Hull No. 1 Transits the West Coast and Its Seriously Challenging Seas

For Capt. Jackson Willett, the moment of truth came as he rounded Washington state’s Cape Flattery and turned hard to port, into the open Pacific Ocean.

Hull No. 1 of the Swift Trawler 47 tracked straight with swells coming from behind—besting other designs that aren’t full displacement—and made it into port on time while maintaining a speed of 11 knots after losing an engine to a deadhead strike. 

Hull No. 1 of the Swift Trawler 47 tracked straight with swells coming from behind—besting other designs that aren’t full displacement—and made it into port on time while maintaining a speed of 11 knots after losing an engine to a deadhead strike. 

Willett owns a US Powerboating School in California, and he’d heard all the rumors about the boat he was aboard: The Beneteau Swift Trawler is no match for a true displacement trawler. It has a planing hull. It’s light. It’s French—what do those Europeans know about the Pacific Northwest, anyway? And to boot, this particular boat was Hull No. 1 of the Swift Trawler 47, not to mention the first Swift Trawler that Willett had ever driven.

He’d felt all right at the helm in Puget Sound and the Strait of Juan de Fuca, with a bluebird glass sky and not a swell to be found. “But when we came around that corner heading directly west around Cape Flattery and turning south, it was snotty,” he says. “We had 15- to 20-knot winds, a 10- to 12-foot northwesterly swell. We were taking it on the front quarter for about two hours.”

For a little while, he says, he thought about turning back.

“I thought, OK, let’s see what happens. It’s not too late. Maybe we’ll wait for a calmer day,” he says. “But the boat did great. We chugged along at 12 knots up and down the swell. When we had to turn 90 degrees to start heading south, it was an interesting transition. Going uphill with the swell on the bow, the boat took the swell very nicely. But more importantly, I think, when we put the swell on the stern quarter, that’s when some of these lighter boats get picked up. If the swell is coming from behind you, it will pick the boat up, and then as it goes under the boat, the boat will tend to slide down the face of the backside. It tends to slip and slide because it’s not full displacement.”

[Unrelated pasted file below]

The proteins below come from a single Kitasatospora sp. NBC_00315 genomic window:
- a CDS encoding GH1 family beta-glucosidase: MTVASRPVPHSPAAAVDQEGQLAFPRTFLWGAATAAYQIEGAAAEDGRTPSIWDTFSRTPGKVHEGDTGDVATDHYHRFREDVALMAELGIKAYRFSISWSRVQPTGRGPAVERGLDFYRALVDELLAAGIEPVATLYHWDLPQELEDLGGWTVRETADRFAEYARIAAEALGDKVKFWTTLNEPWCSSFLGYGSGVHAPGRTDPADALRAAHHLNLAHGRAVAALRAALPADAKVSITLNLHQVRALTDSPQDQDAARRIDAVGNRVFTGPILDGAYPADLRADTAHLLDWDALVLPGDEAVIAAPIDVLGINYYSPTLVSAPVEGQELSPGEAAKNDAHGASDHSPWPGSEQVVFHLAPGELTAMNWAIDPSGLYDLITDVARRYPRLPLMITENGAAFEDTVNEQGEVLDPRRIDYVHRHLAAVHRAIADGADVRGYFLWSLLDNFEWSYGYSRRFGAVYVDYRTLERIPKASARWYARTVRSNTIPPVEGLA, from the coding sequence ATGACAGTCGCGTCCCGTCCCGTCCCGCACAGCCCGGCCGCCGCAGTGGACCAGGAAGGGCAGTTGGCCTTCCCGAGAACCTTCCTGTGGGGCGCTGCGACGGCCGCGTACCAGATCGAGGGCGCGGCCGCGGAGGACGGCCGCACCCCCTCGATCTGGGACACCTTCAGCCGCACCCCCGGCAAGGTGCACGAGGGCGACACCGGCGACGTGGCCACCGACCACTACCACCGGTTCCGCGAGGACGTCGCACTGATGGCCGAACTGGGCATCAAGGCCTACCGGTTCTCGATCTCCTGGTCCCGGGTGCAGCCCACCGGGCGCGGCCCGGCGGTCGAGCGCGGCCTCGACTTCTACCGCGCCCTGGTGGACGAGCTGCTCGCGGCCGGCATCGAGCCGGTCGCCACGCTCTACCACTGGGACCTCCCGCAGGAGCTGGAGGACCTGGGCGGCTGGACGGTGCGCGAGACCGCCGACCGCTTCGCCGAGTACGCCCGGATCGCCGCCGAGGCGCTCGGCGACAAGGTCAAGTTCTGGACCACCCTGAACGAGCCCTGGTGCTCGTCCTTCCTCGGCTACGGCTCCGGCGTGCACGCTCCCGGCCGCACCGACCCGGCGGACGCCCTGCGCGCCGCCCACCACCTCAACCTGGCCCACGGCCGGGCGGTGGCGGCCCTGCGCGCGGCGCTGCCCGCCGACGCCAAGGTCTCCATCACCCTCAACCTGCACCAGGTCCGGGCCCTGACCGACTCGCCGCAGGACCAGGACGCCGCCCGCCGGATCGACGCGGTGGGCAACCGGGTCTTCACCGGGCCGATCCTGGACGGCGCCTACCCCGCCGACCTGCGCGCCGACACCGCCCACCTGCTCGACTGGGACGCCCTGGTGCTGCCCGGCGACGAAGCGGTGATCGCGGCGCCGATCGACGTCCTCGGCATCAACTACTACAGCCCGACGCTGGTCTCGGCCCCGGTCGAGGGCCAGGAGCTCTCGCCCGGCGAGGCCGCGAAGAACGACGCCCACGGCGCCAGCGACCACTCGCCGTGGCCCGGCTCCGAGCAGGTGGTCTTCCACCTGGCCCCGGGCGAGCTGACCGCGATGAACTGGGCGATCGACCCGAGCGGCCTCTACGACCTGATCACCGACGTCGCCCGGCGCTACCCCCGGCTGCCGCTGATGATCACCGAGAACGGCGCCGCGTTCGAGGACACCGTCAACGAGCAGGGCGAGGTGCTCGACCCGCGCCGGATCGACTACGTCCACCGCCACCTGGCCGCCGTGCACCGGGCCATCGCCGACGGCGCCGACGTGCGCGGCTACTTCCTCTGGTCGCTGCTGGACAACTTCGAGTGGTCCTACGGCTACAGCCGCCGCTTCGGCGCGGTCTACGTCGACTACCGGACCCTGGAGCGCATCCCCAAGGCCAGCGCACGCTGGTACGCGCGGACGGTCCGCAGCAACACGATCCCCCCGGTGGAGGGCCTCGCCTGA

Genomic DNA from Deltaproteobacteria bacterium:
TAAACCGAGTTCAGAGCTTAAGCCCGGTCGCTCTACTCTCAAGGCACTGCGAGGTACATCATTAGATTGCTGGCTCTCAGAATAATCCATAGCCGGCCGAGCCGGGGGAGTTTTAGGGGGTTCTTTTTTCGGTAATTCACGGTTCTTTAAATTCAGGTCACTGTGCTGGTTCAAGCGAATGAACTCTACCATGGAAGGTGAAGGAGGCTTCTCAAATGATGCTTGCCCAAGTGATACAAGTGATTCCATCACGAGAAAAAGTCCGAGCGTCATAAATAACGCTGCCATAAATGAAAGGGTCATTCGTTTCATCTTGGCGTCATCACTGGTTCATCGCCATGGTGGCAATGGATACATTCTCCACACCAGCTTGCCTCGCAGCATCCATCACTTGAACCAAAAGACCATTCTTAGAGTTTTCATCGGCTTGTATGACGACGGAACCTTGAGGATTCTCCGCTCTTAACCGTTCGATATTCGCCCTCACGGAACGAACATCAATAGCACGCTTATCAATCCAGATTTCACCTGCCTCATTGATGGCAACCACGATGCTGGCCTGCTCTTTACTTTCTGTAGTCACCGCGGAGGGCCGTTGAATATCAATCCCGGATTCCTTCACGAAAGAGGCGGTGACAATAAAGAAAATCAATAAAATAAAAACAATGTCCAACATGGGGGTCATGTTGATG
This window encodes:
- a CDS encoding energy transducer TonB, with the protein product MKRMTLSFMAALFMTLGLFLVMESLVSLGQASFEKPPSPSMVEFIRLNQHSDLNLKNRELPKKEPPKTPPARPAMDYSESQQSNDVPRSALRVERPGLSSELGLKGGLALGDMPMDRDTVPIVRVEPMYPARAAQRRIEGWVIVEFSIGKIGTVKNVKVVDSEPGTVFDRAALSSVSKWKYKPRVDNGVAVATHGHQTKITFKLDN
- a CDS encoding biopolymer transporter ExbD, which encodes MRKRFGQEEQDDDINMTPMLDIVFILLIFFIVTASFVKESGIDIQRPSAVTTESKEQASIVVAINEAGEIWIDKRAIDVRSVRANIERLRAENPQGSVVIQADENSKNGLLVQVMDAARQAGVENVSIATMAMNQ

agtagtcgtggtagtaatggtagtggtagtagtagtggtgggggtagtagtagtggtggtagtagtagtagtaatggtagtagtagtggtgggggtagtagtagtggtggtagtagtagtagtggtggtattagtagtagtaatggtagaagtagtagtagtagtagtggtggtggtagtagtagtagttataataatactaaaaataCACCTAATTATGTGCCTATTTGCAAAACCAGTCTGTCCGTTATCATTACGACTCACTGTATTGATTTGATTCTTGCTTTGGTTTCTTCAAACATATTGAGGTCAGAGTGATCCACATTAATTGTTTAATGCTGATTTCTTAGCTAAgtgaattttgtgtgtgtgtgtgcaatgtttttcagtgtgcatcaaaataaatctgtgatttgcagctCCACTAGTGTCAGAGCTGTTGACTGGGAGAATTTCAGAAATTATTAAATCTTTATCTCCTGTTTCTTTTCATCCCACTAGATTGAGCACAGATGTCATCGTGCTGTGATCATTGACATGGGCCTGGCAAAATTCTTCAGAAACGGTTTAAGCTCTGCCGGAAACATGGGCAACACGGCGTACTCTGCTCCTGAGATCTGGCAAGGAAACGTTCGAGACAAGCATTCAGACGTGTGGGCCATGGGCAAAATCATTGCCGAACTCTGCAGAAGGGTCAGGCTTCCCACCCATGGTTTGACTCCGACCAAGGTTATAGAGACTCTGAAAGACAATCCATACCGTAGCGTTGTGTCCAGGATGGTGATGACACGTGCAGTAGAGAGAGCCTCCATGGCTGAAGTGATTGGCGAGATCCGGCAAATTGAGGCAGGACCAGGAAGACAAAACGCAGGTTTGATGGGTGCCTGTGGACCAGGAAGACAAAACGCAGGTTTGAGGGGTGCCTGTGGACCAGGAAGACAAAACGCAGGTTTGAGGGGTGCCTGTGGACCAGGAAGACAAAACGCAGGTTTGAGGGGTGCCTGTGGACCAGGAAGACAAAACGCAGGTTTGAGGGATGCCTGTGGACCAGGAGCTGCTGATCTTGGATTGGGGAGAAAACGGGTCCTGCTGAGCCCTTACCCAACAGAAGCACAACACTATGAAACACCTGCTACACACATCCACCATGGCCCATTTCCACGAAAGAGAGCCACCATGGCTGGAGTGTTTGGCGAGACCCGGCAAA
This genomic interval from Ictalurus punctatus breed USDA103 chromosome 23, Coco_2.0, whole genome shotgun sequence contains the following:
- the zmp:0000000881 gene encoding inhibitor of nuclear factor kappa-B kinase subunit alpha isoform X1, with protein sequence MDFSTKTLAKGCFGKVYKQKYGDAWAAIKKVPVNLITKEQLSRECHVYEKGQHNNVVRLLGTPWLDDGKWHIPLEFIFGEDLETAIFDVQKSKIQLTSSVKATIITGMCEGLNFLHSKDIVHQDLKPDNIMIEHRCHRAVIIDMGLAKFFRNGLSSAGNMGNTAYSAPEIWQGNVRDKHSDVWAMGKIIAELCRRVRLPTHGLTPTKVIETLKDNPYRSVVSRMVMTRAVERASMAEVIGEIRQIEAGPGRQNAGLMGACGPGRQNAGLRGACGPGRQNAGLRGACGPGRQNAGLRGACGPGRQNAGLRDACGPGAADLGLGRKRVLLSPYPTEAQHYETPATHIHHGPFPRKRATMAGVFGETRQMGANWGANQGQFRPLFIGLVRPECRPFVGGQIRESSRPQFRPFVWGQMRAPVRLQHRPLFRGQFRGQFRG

Beneteau calls the Swift Trawler 47 the entertainer’s Swift Trawler, thanks to one-level living that connects the indoors and outdoors on the main deck. And the boat is built to take a beating, including from any overly curious marine life. 

Beneteau calls the Swift Trawler 47 the entertainer’s Swift Trawler, thanks to one-level living that connects the indoors and outdoors on the main deck. And the boat is built to take a beating, including from any overly curious marine life. 

None of that happened aboard the nearly 28,000-pound Swift Trawler 47, which put on a performance that stunned nobody so much as Willett himself.

“This boat tracked well,” he says. “Coming down the face of those swells, the boat really didn’t slide at all. I was really surprised. It really does have a lot of similar driving characteristics to a displacement trawler.”

The 47 is the newest in Beneteau’s line of Swift Trawlers, which includes five models from 30 to 50 feet length overall. The company has built more than 1,200 of the boats in the past dozen years, according to Justin Joyner, powerboat manager for Beneteau America, who organized Hull No. 1’s Swift Pacific Adventure from Seattle to San Diego to prove naysayers wrong about the concept’s capabilities.

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“I’m tired of being in the Pacific Northwest and hearing that a Swift Trawler isn’t a real boat,” Joyner says. “Well, yes it is.”